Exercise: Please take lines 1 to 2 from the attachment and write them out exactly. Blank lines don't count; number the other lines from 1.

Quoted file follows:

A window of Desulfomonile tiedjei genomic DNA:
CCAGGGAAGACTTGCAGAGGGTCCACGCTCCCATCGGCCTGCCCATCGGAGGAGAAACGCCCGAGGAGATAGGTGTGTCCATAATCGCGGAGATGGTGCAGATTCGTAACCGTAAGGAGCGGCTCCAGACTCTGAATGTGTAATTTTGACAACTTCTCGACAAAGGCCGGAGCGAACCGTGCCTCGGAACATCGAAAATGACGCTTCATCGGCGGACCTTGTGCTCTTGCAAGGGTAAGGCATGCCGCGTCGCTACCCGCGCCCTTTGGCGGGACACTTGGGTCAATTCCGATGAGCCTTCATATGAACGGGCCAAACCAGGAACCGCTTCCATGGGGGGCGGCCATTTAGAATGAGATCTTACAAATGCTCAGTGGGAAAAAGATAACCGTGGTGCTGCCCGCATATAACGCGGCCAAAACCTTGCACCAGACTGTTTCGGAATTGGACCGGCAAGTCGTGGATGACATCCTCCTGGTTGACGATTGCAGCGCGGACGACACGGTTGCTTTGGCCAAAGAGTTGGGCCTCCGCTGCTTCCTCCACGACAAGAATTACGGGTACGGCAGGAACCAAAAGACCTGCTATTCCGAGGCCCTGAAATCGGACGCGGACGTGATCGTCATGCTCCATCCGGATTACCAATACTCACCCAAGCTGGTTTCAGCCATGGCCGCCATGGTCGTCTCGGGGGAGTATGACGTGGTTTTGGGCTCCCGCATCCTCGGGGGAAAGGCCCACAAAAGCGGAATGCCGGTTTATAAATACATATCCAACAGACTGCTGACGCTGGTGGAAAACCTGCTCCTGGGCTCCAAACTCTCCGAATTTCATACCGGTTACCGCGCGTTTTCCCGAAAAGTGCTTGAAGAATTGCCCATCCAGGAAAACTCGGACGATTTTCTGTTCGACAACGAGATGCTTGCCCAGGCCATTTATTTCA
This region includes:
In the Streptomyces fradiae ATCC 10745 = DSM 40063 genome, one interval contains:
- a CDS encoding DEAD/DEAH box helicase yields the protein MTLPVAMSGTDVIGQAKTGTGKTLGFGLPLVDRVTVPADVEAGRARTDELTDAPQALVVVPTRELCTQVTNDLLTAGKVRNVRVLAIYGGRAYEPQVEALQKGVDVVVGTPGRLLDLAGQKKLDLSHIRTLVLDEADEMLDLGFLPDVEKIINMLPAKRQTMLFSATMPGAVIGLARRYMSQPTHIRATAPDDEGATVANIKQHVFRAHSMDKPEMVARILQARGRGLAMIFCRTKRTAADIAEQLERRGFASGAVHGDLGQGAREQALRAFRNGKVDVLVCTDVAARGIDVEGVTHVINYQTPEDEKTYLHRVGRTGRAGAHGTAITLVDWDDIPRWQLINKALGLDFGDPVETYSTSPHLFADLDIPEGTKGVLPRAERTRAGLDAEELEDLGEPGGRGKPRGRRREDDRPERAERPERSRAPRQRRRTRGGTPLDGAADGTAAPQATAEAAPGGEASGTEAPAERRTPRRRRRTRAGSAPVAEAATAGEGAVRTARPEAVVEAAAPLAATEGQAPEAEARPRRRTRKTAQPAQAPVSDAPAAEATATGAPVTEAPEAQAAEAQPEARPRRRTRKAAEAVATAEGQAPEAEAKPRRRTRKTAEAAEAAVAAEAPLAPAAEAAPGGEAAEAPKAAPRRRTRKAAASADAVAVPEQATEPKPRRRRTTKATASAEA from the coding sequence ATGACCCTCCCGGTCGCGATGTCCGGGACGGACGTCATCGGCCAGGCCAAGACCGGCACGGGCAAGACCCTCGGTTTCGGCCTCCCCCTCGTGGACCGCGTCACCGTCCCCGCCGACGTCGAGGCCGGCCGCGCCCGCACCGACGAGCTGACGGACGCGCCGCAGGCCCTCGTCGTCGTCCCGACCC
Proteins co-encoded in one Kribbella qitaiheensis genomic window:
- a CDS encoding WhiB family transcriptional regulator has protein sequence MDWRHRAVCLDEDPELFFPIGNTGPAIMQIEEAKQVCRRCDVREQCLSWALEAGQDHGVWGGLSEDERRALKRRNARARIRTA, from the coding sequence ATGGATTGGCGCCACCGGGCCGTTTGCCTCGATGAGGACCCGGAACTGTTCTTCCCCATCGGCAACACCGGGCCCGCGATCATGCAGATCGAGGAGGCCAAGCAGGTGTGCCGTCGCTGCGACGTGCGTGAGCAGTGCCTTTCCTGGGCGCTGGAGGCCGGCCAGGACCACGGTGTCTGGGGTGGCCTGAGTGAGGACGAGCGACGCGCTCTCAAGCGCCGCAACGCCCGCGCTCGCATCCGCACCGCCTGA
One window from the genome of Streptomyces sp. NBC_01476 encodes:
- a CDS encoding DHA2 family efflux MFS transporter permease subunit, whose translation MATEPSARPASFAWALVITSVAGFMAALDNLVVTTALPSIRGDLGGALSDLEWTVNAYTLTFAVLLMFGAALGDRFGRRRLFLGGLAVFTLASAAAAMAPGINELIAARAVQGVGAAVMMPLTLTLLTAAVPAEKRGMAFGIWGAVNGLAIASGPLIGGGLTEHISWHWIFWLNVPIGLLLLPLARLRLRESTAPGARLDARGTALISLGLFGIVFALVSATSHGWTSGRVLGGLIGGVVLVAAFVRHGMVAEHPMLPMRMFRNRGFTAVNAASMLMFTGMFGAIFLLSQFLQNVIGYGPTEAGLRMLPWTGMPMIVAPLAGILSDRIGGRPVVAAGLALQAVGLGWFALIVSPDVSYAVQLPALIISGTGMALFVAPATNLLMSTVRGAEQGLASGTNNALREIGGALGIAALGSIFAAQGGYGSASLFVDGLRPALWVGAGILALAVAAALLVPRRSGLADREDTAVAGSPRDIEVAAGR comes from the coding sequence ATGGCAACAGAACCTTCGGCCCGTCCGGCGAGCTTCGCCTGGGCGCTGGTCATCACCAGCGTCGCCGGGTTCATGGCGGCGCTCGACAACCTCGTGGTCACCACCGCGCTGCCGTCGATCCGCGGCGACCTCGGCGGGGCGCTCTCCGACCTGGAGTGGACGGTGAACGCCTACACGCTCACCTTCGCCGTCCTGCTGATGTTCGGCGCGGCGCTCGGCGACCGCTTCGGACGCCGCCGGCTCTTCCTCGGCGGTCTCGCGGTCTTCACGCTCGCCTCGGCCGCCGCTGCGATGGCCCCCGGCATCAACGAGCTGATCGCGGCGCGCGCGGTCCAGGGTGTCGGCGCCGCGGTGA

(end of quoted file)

A window of Desulfomonile tiedjei genomic DNA:
CCAGGGAAGACTTGCAGAGGGTCCACGCTCCCATCGGCCTGCCCATCGGAGGAGAAACGCCCGAGGAGATAGGTGTGTCCATAATCGCGGAGATGGTGCAGATTCGTAACCGTAAGGAGCGGCTCCAGACTCTGAATGTGTAATTTTGACAACTTCTCGACAAAGGCCGGAGCGAACCGTGCCTCGGAACATCGAAAATGACGCTTCATCGGCGGACCTTGTGCTCTTGCAAGGGTAAGGCATGCCGCGTCGCTACCCGCGCCCTTTGGCGGGACACTTGGGTCAATTCCGATGAGCCTTCATATGAACGGGCCAAACCAGGAACCGCTTCCATGGGGGGCGGCCATTTAGAATGAGATCTTACAAATGCTCAGTGGGAAAAAGATAACCGTGGTGCTGCCCGCATATAACGCGGCCAAAACCTTGCACCAGACTGTTTCGGAATTGGACCGGCAAGTCGTGGATGACATCCTCCTGGTTGACGATTGCAGCGCGGACGACACGGTTGCTTTGGCCAAAGAGTTGGGCCTCCGCTGCTTCCTCCACGACAAGAATTACGGGTACGGCAGGAACCAAAAGACCTGCTATTCCGAGGCCCTGAAATCGGACGCGGACGTGATCGTCATGCTCCATCCGGATTACCAATACTCACCCAAGCTGGTTTCAGCCATGGCCGCCATGGTCGTCTCGGGGGAGTATGACGTGGTTTTGGGCTCCCGCATCCTCGGGGGAAAGGCCCACAAAAGCGGAATGCCGGTTTATAAATACATATCCAACAGACTGCTGACGCTGGTGGAAAACCTGCTCCTGGGCTCCAAACTCTCCGAATTTCATACCGGTTACCGCGCGTTTTCCCGAAAAGTGCTTGAAGAATTGCCCATCCAGGAAAACTCGGACGATTTTCTGTTCGACAACGAGATGCTTGCCCAGGCCATTTATTTCA